Recovered fiber shippers have export markets, but freight rates are making some of them difficult to reach.
Attendees of the Paper Division meeting at the 2012 Bureau of International Recycling (BIR) World Recycling Convention in Rome heard encouraging news about global demand, but discouraging words about freight rates.
Paper Division President Ranjit Baxi of London-based J&H Sales International said as of late May increasing freight rates in Europe were “making exports very difficult.”
Having discussed the rates with shipping line representatives, Baxi said “there is no way to combat this increase; they don’t want to lose money” as they did when freight volumes plunged in late 2008.
European economic woes are a part of the problem, as there are fewer containers arriving in Europe. Freight increases in North America have not been nearly as high as those experienced by European shippers, panel members reported.
Paper recyclers based in Europe reported trends of declining generation and wavering demand for material from both European and overseas mills. “The order situation of the paper mills stayed predominantly firm in May,” said Reinhold Schmidt of Germany-based Recycling Karla Schmidt.
Ekrem Demircioglu of Turkey-based Tüdam, however, reported that in 2012’s second quarter, “the fall in demand [from the] Far East caused a drop in prices” in Turkey, while at the same time “the spring local collection rates increased.”
While demand from mills in China may advance and retreat in some markets, Baxi provided figures showing that the nation continues to consume imported scrap paper at an impressive level.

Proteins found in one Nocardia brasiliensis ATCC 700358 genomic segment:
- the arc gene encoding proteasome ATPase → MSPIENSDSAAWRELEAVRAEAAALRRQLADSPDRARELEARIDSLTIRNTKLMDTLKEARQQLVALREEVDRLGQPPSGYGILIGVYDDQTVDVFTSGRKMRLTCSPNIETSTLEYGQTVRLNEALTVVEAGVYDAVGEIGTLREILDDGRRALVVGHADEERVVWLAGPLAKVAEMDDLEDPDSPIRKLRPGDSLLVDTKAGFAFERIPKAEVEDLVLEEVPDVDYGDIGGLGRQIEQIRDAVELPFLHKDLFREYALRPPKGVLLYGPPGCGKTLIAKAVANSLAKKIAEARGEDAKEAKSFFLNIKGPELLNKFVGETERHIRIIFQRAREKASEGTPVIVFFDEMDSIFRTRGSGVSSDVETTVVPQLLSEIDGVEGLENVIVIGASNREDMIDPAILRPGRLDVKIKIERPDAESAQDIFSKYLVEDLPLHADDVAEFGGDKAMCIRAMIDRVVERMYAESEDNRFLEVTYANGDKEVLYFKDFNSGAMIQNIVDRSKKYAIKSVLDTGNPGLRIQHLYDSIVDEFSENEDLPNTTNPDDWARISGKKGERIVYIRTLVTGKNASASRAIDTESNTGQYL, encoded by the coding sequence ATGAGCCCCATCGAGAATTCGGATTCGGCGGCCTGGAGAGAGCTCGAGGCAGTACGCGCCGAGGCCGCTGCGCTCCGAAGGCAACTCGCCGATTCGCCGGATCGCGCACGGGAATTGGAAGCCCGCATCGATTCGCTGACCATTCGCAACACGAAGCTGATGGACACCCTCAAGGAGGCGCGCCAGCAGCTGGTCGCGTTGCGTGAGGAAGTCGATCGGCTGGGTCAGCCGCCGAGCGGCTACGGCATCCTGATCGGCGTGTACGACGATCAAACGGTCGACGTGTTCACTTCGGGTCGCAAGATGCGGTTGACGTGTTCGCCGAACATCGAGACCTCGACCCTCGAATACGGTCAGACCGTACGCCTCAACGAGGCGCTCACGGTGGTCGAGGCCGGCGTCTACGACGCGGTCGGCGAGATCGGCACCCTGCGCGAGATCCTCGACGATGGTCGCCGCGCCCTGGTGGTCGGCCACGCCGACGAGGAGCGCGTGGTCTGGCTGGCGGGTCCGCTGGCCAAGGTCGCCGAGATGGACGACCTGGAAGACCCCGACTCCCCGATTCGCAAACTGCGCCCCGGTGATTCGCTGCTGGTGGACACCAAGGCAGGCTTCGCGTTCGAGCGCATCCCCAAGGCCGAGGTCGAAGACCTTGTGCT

In the first quarter of 2012, China imported 3.4 million tons of recovered fiber from North America and nearly 2.4 million tons from Europe. Those figures exceed the pre-economic crisis levels of the first quarter of 2007, when China brought in 2.66 million tons from North America and 1.9 million tons from Europe.
Guest speaker Atul Kaul of Saudi Arabia’s Arab Paper Manufacturing Co. (WARAQ) provided an overview of that linerboard producer’s growth since starting in 1995. WARAQ will soon start up its third paper machine and will have the capacity to consume about 250,000 tons of recovered paper each year.
Kaul noted that a lack of forests makes mills in the Persian Gulf region “almost totally” dependent on recovered fiber. He said that even if collection rates rise in the region (they are currently 40 percent), more imported scrap paper will be needed since WARAQ and other paper makers in the region are adding capacity between 2013 and 2015. “There is going to be a deficit of fiber in the region,” he stated.
Guest speaker Jogarao Bhamidipati of India’s ITC Ltd. portrayed that nation as one that will continue to require imported scrap paper. India’s paper industry is “growing at an average of 10 percent across segments,” he commented.
Bhamidipati predicted that the scrap paper requirements of India’s mills will be at 16 million tons by 2025 and around 10 million tons of that may need to be imported. “There is room for big international players to come in and set up shop,” he stated.
The Paper Division’s Papyrus Award was presented to Italian paper recycling firm Lamacart SPA. The family company was formed in 1934 by Francesco Nicolis and has grown under the leadership of his son Luciano, who recently passed away.
Third-generation family member Thomas Nicolis, current managing director, accepted the award and said Lamacart handles some 1 million metric tons of recovered paper per year with a goal to double the business over the next five years.
The 2012 BIR World Recycling Convention was May 30-June 1 at the Rome Cavalieri Hotel in Italy.